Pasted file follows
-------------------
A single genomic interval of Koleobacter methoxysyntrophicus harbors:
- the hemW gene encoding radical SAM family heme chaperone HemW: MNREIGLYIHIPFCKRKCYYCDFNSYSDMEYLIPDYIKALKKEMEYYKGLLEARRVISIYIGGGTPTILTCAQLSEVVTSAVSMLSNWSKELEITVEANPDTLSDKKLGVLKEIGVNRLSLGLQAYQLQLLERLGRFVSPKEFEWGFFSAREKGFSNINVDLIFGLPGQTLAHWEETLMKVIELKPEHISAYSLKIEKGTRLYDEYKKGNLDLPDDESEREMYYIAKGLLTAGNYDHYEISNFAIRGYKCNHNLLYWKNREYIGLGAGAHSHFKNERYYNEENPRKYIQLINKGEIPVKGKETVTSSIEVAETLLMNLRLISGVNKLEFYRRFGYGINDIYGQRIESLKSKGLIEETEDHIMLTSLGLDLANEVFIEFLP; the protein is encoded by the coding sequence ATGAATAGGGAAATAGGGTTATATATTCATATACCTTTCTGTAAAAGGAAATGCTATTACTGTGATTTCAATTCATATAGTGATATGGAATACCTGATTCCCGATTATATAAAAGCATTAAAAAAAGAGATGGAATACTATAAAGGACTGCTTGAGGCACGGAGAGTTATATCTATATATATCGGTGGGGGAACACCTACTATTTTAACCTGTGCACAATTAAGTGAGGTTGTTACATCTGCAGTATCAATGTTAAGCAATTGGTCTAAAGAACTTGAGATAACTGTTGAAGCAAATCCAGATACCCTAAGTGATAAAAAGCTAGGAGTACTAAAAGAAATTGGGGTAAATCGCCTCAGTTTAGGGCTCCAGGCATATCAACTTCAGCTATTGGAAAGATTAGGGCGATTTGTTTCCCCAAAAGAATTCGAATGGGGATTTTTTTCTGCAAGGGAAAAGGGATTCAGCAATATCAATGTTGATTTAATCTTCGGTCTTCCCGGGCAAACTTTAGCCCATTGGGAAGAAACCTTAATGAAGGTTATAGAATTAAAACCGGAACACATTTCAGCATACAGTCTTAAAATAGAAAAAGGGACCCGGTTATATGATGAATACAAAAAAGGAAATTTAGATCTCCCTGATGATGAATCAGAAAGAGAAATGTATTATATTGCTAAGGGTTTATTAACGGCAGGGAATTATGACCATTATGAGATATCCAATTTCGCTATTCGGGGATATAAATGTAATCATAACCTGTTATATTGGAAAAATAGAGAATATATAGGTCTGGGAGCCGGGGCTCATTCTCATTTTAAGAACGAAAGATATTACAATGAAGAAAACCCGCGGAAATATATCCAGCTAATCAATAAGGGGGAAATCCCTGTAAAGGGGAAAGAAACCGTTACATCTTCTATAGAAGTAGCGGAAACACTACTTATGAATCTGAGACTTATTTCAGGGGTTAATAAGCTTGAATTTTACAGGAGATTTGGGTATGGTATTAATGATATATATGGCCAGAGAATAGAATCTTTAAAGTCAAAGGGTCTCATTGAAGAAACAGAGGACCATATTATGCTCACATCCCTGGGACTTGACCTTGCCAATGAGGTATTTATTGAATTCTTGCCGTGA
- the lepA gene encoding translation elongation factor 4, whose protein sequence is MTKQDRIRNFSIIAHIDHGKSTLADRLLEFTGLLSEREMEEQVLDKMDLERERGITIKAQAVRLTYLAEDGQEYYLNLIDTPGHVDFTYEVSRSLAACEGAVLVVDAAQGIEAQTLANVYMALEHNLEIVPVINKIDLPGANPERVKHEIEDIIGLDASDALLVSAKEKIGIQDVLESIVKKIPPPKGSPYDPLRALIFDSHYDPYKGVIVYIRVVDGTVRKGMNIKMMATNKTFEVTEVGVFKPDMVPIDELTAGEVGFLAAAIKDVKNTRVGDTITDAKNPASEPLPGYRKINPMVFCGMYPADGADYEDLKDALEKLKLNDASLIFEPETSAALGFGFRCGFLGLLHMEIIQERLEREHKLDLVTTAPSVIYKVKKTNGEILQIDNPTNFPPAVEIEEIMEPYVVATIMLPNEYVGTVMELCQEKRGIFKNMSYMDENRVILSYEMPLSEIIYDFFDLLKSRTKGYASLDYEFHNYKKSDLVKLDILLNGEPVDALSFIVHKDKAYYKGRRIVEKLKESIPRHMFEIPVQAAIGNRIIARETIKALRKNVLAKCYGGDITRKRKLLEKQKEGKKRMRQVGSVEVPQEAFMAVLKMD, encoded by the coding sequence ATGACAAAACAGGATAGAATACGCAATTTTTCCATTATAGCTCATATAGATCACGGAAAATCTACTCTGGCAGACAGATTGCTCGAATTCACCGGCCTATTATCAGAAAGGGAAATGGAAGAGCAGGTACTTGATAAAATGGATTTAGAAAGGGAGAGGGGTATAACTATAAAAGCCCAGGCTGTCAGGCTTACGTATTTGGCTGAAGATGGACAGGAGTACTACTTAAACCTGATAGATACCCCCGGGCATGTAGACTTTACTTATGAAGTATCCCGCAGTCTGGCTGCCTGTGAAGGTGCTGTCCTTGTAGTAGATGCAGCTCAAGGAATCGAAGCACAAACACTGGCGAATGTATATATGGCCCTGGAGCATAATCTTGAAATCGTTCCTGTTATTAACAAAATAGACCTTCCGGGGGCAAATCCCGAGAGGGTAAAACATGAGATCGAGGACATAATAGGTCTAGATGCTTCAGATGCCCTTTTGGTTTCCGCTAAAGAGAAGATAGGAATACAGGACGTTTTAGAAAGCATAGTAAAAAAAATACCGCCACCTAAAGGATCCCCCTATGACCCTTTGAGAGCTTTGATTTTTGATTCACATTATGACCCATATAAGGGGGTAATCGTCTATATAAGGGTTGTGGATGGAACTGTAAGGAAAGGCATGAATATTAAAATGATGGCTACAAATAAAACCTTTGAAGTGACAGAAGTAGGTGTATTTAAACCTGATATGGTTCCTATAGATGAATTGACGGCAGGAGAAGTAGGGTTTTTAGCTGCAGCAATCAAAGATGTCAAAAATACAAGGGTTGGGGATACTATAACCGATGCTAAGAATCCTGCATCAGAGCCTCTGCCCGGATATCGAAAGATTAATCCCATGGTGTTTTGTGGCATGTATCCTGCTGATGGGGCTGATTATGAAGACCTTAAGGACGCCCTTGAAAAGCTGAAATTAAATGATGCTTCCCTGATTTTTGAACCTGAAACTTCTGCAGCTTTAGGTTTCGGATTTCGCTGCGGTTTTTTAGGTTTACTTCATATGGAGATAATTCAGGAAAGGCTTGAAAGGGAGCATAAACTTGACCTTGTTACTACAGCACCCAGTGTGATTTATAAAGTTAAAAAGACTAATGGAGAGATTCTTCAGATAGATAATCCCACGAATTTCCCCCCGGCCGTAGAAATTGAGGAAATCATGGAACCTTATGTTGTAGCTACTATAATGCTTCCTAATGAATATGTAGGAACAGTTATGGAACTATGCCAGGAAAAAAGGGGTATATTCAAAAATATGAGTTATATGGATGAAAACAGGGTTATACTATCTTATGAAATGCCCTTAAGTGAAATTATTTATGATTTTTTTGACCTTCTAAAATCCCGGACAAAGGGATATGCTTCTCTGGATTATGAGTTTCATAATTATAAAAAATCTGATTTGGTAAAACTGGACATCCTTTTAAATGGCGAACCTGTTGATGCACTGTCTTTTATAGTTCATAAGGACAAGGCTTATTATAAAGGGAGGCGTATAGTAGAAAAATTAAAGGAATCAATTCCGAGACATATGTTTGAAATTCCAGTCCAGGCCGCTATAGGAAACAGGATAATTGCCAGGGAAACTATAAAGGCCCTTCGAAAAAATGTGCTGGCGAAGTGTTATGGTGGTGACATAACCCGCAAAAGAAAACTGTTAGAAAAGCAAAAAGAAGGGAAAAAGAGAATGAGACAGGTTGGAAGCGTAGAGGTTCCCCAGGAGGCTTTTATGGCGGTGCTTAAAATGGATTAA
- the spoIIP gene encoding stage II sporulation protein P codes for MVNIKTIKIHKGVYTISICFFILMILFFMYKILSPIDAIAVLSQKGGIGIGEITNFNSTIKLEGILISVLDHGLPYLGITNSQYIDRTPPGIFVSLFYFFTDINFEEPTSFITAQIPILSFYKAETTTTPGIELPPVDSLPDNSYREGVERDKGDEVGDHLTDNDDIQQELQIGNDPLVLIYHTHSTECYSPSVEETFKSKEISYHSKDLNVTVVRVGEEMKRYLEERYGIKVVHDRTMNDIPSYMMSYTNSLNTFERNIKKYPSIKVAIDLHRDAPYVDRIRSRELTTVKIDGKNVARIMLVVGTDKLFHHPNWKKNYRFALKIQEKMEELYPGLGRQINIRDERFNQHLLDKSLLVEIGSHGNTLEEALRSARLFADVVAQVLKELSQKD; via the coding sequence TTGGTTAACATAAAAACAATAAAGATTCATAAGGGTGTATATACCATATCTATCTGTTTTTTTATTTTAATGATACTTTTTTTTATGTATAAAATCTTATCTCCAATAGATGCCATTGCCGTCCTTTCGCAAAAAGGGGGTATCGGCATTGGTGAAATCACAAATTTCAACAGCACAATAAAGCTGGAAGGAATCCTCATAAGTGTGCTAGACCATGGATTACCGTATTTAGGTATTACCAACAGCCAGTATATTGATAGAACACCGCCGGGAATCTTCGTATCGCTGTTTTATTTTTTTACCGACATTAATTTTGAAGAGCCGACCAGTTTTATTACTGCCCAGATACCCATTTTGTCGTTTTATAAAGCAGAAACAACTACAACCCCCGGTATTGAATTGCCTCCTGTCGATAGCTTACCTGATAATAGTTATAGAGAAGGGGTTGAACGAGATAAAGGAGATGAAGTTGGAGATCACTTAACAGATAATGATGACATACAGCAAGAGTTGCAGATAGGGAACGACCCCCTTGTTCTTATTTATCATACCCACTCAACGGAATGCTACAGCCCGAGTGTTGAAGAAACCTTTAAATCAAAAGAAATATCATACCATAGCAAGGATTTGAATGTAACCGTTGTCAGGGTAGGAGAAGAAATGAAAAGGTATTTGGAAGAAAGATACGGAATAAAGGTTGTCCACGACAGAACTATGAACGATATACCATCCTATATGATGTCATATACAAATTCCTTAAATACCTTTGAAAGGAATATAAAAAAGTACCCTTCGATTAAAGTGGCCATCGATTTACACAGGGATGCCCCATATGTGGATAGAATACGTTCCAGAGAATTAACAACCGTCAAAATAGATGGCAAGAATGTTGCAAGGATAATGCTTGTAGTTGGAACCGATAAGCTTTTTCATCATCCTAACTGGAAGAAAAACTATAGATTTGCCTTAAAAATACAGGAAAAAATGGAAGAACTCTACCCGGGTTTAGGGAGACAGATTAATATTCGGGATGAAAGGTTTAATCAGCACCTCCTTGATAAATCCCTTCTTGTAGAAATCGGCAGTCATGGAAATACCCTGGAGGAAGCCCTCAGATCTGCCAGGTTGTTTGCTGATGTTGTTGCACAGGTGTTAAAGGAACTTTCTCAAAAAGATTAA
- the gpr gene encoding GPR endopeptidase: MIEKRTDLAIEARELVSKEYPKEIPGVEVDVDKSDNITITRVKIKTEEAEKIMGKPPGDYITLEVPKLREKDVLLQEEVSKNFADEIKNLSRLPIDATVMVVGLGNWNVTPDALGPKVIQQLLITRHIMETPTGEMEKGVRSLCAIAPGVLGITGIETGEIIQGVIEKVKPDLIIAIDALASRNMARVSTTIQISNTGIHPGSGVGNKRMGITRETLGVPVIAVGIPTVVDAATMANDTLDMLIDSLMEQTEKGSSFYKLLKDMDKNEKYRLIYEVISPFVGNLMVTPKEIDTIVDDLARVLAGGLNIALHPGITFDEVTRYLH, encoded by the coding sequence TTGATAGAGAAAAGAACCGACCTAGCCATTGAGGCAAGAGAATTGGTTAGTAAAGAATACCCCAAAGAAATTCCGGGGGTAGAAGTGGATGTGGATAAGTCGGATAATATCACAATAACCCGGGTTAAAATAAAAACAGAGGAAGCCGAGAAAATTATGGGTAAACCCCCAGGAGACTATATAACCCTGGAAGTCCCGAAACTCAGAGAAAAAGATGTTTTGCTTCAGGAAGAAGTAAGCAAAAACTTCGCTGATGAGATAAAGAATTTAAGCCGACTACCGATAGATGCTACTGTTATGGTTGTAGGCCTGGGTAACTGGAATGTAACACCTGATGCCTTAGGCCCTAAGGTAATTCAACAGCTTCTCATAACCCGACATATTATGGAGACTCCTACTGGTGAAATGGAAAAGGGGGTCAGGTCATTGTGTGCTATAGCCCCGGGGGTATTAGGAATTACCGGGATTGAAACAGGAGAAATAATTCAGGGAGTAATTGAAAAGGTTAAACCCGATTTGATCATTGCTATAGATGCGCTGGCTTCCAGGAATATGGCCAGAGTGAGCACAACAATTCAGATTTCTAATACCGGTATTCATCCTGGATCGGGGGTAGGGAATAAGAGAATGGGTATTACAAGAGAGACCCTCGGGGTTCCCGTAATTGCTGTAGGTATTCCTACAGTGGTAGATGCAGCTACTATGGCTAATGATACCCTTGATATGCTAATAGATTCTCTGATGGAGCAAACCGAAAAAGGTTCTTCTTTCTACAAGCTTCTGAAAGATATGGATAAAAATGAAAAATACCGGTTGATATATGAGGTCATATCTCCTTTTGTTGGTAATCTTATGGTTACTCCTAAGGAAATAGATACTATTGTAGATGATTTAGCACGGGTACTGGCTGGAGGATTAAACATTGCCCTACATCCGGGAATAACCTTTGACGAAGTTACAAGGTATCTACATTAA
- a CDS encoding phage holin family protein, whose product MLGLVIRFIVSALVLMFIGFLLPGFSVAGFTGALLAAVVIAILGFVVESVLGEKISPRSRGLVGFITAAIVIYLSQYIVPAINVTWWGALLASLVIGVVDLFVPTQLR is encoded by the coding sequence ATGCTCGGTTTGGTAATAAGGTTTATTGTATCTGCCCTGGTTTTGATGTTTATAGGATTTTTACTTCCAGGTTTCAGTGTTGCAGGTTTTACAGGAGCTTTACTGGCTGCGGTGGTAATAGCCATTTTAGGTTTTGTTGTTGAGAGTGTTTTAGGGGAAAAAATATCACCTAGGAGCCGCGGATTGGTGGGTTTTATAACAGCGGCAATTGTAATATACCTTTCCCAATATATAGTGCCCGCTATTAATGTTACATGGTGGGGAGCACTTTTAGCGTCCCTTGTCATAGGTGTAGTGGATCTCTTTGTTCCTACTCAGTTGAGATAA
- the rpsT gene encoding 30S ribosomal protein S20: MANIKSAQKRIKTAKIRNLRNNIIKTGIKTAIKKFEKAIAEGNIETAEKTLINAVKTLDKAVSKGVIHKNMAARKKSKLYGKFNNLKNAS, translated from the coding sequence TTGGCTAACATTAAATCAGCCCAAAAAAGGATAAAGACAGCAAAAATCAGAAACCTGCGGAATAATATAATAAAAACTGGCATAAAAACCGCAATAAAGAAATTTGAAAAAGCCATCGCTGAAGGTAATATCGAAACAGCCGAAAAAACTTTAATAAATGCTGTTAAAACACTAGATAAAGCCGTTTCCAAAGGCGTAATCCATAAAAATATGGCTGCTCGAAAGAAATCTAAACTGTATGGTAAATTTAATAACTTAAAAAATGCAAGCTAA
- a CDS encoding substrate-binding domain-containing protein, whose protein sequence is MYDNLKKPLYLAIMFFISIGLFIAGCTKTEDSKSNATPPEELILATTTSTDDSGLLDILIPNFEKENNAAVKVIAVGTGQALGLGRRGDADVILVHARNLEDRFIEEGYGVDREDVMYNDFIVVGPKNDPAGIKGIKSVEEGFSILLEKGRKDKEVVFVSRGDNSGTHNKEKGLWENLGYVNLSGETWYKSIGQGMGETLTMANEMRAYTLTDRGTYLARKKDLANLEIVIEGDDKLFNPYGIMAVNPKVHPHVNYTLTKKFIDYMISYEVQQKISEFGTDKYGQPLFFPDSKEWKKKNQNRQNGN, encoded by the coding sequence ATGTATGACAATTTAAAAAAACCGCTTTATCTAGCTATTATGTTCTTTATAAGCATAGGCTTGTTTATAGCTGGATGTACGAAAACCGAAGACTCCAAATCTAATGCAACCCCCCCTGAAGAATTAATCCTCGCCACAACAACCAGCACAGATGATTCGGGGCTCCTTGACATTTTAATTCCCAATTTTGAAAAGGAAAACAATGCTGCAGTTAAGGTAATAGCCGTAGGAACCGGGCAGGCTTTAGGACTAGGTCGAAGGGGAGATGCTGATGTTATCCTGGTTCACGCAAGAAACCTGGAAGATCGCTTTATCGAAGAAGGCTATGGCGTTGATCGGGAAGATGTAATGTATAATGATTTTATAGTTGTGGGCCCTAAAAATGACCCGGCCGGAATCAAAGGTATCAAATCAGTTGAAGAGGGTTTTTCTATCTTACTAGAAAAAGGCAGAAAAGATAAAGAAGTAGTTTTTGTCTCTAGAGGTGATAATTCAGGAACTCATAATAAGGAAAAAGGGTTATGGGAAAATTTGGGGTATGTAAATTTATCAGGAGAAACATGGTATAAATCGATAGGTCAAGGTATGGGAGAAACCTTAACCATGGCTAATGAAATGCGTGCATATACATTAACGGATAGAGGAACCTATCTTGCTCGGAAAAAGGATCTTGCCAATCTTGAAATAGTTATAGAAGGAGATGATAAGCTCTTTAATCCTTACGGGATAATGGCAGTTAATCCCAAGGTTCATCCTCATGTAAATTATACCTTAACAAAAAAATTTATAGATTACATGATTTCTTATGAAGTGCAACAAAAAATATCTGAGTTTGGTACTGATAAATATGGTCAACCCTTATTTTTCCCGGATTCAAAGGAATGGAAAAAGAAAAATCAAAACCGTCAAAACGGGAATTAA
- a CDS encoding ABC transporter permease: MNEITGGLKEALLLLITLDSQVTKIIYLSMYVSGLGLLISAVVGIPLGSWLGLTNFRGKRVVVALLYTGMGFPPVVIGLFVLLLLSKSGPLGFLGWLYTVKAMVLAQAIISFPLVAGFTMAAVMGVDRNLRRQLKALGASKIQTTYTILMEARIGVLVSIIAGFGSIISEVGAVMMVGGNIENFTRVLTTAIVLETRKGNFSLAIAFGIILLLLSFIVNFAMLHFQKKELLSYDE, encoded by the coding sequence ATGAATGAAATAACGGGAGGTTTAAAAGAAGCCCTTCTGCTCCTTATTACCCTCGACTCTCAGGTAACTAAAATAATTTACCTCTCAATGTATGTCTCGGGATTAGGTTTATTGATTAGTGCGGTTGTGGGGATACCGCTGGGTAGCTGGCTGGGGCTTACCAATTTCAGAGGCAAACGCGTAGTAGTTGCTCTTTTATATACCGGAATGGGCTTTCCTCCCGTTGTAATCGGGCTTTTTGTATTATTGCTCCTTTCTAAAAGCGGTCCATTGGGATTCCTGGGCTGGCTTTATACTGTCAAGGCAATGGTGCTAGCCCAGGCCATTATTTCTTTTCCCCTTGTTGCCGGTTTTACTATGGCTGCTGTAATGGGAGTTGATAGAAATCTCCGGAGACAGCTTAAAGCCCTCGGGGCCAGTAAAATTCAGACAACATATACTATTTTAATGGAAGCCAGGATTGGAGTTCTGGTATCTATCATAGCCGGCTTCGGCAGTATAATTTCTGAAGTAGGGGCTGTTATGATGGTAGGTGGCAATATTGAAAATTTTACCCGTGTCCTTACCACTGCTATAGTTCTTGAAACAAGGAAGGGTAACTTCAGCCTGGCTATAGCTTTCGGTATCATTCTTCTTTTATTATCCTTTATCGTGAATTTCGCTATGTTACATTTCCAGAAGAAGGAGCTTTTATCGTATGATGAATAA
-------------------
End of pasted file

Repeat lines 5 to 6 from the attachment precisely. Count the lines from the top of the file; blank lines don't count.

- the gpr gene encoding GPR endopeptidase: MIEKRTDLAIEARELVSKEYPKEIPGVEVDVDKSDNITITRVKIKTEEAEKIMGKPPGDYITLEVPKLREKDVLLQEEVSKNFADEIKNLSRLPIDATVMVVGLGNWNVTPDALGPKVIQQLLITRHIMETPTGEMEKGVRSLCAIAPGVLGITGIETGEIIQGVIEKVKPDLIIAIDALASRNMARVSTTIQISNTGIHPGSGVGNKRMGITRETLGVPVIAVGIPTVVDAATMANDTLDMLIDSLMEQTEKGSSFYKLLKDMDKNEKYRLIYEVISPFVGNLMVTPKEIDTIVDDLARVLAGGLNIALHPGITFDEVTRYLH, encoded by the coding sequence TTGATAGAGAAAAGAACCGACCTAGCCATTGAGGCAAGAGAATTGGTTAGTAAAGAATACCCCAAAGAAATTCCGGGGGTAGAAGTGGATGTGGATAAGTCGGATAATATCACAATAACCCGGGTTAAAATAAAAACAGAGGAAGCCGAGAAAATTATGGGTAAACCCCCAGGAGACTATATAACCCTGGAAGTCCCGAAACTCAGAGAAAAAGATGTTTTGCTTCAGGAAGAAGTAAGCAAAAACTTCGCTGATGAGATAAAGAATTTAAGCCGACTACCGATAGATGCTACTGTTATGGTTGTAGGCCTGGGTAACTGGAATGTAACACCTGATGCCTTAGGCCCTAAGGTAATTCAACAGCTTCTCATAACCCGACATATTATGGAGACTCCTACTGGTGAAATGGAAAAGGGGGTCAGGTCATTGTGTGCTATAGCCCCGGGGGTATTAGGAATTACCGGGATTGAAACAGGAGAAATAATTCAGGGAGTAATTGAAAAGGTTAAACCCGATTTGATCATTGCTATAGATGCGCTGGCTTCCAGGAATATGGCCAGAGTGAGCACAACAATTCAGATTTCTAATACCGGTATTCATCCTGGATCGGGGGTAGGGAATAAGAGAATGGGTATTACAAGAGAGACCCTCGGGGTTCCCGTAATTGCTGTAGGTATTCCTACAGTGGTAGATGCAGCTACTATGGCTAATGATACCCTTGATATGCTAATAGATTCTCTGATGGAGCAAACCGAAAAAGGTTCTTCTTTCTACAAGCTTCTGAAAGATATGGATAAAAATGAAAAATACCGGTTGATATATGAGGTCATATCTCCTTTTGTTGGTAATCTTATGGTTACTCCTAAGGAAATAGATACTATTGTAGATGATTTAGCACGGGTACTGGCTGGAGGATTAAACATTGCCCTACATCCGGGAATAACCTTTGACGAAGTTACAAGGTATCTACATTAA
- a CDS encoding phage holin family protein, whose product MLGLVIRFIVSALVLMFIGFLLPGFSVAGFTGALLAAVVIAILGFVVESVLGEKISPRSRGLVGFITAAIVIYLSQYIVPAINVTWWGALLASLVIGVVDLFVPTQLR is encoded by the coding sequence ATGCTCGGTTTGGTAATAAGGTTTATTGTATCTGCCCTGGTTTTGATGTTTATAGGATTTTTACTTCCAGGTTTCAGTGTTGCAGGTTTTACAGGAGCTTTACTGGCTGCGGTGGTAATAGCCATTTTAGGTTTTGTTGTTGAGAGTGTTTTAGGGGAAAAAATATCACCTAGGAGCCGCGGATTGGTGGGTTTTATAACAGCGGCAATTGTAATATACCTTTCCCAATATATAGTGCCCGCTATTAATGTTACATGGTGGGGAGCACTTTTAGCGTCCCTTGTCATAGGTGTAGTGGATCTCTTTGTTCCTACTCAGTTGAGATAA